Andy Gundlach has invested millions of dollars for his customers to stay in shape.
At this time of the year, his clients are trying to keep off the pounds that come with plates of sugar-packed cookies, rich hors d’oeuvres and alcoholic drinks filled with gut-busting carbohydrates.
In two weeks, his 24-hour gyms will be even more crowded as many recommit themselves, again, to a physical fitness routine and hit the treadmills, elliptical machines and the weights.
Over the past 10 years, Gundlach, 39, has started or purchased 30 Anytime Fitness facilities in southern Wisconsin. He has become one of the most successful owners in the franchise, which has grown from 200 locations to more than 3,000 worldwide since 2006.
Part of Gundlach’s success, however, can be traced to a vice that has done more for the physical fitness industry than perhaps any other food or drink on the planet.
For 13 years, Gundlach worked for Pizza Hut where he started as a delivery driver and ultimately became the director of operations for Pizza Hut of Southern Wisconsin. By the time he left the company in 2008, Gundlach was overseeing about half of its portfolio of 33 restaurants. More importantly, he had a solid understanding of how a successful franchise should operate.
“Pizza Hut is operated well. It has a good infrastructure and that’s what I saw at Anytime Fitness when I started looking into it,” Gundlach said, while seated at his well-organized desk at his corporate offices above the Anytime Fitness on Monona Drive. “The founders of Anytime Fitness, I really knew right away they were the right people. It was very apparent the structure that Anytime Fitness as a corporation was laying. You could tell that they were here for the right reasons and that this was one of the brands that would last.”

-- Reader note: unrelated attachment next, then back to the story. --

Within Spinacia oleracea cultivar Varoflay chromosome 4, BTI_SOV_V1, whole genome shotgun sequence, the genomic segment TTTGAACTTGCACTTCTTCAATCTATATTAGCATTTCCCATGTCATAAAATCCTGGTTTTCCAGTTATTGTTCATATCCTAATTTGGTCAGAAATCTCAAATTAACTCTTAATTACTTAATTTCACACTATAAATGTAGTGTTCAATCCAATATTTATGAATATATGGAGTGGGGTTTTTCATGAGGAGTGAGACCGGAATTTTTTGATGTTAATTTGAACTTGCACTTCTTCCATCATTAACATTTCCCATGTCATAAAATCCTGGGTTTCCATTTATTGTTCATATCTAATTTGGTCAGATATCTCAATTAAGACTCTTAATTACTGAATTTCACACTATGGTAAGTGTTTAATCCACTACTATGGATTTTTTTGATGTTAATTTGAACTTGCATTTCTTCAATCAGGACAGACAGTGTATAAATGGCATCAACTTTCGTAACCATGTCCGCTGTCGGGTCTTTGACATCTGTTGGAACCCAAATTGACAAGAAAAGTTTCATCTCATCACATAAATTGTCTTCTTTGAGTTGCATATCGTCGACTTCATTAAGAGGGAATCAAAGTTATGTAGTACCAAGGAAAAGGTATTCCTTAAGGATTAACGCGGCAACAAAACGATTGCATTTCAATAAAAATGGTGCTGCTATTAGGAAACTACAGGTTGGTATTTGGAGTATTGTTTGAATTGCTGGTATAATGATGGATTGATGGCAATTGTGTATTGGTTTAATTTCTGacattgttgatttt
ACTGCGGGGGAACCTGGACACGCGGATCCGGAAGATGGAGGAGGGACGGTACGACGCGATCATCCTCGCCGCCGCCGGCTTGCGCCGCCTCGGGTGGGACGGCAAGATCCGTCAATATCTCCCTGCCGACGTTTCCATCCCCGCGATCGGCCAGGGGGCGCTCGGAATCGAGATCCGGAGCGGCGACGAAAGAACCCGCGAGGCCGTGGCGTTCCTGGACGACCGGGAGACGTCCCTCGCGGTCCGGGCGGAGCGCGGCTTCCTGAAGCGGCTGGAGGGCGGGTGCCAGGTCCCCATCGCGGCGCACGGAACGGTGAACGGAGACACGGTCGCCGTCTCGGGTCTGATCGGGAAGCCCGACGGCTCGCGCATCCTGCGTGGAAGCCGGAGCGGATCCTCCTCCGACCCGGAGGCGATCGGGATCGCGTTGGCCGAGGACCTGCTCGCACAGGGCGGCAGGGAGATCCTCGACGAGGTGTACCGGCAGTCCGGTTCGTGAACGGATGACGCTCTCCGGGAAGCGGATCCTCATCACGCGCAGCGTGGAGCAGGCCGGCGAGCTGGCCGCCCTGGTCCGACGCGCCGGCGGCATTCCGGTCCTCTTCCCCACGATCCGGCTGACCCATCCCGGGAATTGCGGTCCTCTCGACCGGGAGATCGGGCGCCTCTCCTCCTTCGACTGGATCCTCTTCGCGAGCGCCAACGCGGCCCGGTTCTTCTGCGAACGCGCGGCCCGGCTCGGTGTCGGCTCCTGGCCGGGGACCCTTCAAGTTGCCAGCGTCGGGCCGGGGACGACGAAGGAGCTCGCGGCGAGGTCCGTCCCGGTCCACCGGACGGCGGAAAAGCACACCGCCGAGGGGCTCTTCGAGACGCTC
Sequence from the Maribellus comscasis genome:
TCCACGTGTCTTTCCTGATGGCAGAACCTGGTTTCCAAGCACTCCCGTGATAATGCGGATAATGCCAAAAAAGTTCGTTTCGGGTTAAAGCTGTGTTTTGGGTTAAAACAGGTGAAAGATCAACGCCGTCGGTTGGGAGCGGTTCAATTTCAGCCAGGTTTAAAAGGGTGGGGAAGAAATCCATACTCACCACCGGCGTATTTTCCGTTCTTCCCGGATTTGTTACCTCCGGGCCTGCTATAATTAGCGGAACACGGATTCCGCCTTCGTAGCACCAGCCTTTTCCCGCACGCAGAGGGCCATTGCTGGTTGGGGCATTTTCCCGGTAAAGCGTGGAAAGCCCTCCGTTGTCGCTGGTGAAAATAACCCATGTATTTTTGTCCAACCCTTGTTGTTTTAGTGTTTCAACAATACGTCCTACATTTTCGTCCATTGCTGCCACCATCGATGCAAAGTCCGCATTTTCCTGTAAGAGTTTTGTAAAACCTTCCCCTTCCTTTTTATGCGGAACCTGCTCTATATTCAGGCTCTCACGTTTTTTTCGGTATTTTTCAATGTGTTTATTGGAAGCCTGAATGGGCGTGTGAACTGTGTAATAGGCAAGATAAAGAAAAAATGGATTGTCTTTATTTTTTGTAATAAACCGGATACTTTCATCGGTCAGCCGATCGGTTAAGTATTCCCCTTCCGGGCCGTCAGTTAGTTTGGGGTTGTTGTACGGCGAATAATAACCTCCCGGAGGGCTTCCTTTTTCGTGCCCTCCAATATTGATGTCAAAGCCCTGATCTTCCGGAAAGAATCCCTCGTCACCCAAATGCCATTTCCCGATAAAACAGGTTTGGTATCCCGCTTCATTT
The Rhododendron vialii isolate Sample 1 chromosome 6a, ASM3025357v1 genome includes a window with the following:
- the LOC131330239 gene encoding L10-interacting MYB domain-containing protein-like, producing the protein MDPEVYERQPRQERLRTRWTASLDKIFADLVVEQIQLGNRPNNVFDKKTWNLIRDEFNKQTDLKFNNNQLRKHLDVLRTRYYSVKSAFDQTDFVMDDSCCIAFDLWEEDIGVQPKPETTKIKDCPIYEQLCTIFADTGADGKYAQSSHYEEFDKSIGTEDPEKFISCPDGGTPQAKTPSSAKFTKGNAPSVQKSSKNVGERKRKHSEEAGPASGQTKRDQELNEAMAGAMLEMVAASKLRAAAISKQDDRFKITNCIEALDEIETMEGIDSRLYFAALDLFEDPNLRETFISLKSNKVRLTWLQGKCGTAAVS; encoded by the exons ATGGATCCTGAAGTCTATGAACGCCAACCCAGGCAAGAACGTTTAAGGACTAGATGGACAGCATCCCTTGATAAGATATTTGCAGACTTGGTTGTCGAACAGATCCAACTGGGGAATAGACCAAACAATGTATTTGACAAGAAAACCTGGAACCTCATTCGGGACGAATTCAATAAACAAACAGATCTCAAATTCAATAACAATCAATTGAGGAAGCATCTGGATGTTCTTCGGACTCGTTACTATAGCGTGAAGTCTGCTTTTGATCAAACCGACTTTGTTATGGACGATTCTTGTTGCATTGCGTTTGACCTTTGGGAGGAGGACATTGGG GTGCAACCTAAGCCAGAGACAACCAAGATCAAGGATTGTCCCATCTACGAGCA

Gundlach’s assessment was dead on.
In September, at the company’s annual conference in Lake Placid, New York, the Monona Grove High School graduate was named Club Operator of the Year for the entire global franchise that has locations in all 50 states and on five continents and claims over 3 million members.
It’s the third time in six years that Gundlach has received the award as the company’s top franchisee.
“We’re incredibly proud of what Andy has done to help improve the lives of more than 30,000 people in the communities served by his gyms,” Dave Mortensen, president and co-founder of Anytime Fitness, said in a release. “His staff genuinely cares about their members. It’s no wonder that so many of them make significant strides towards achieving their fitness goals shortly after joining one of Andy’s gyms.”
Anytime Fitness, based in Woodbury, Minnesota, was founded in 2002 by Mortenson, Chuck Runyon and Jeff Klinger. At the time, it was the only 24-hour fitness franchise and came before the growth of other brands like Planet Fitness and Snap Fitness.
Gundlach, who got into physical training after high school, opened his first gym in 2006 on Cottage Grove Road on Madison’s East Side while he was still working for Pizza Hut. He added locations in Sun Prairie and McFarland in 2007 and Middleton, Monona and Fitchburg in 2008. In 2009, he opened gyms on North Sherman Avenue on Madison’s North Side followed by facilities in Waunakee and DeForest.
Gundlach opened his 30th location in September in Evansville and plans to open two more in Madison in 2017. He also owns franchises in Lodi, Elkhorn and Richland Center.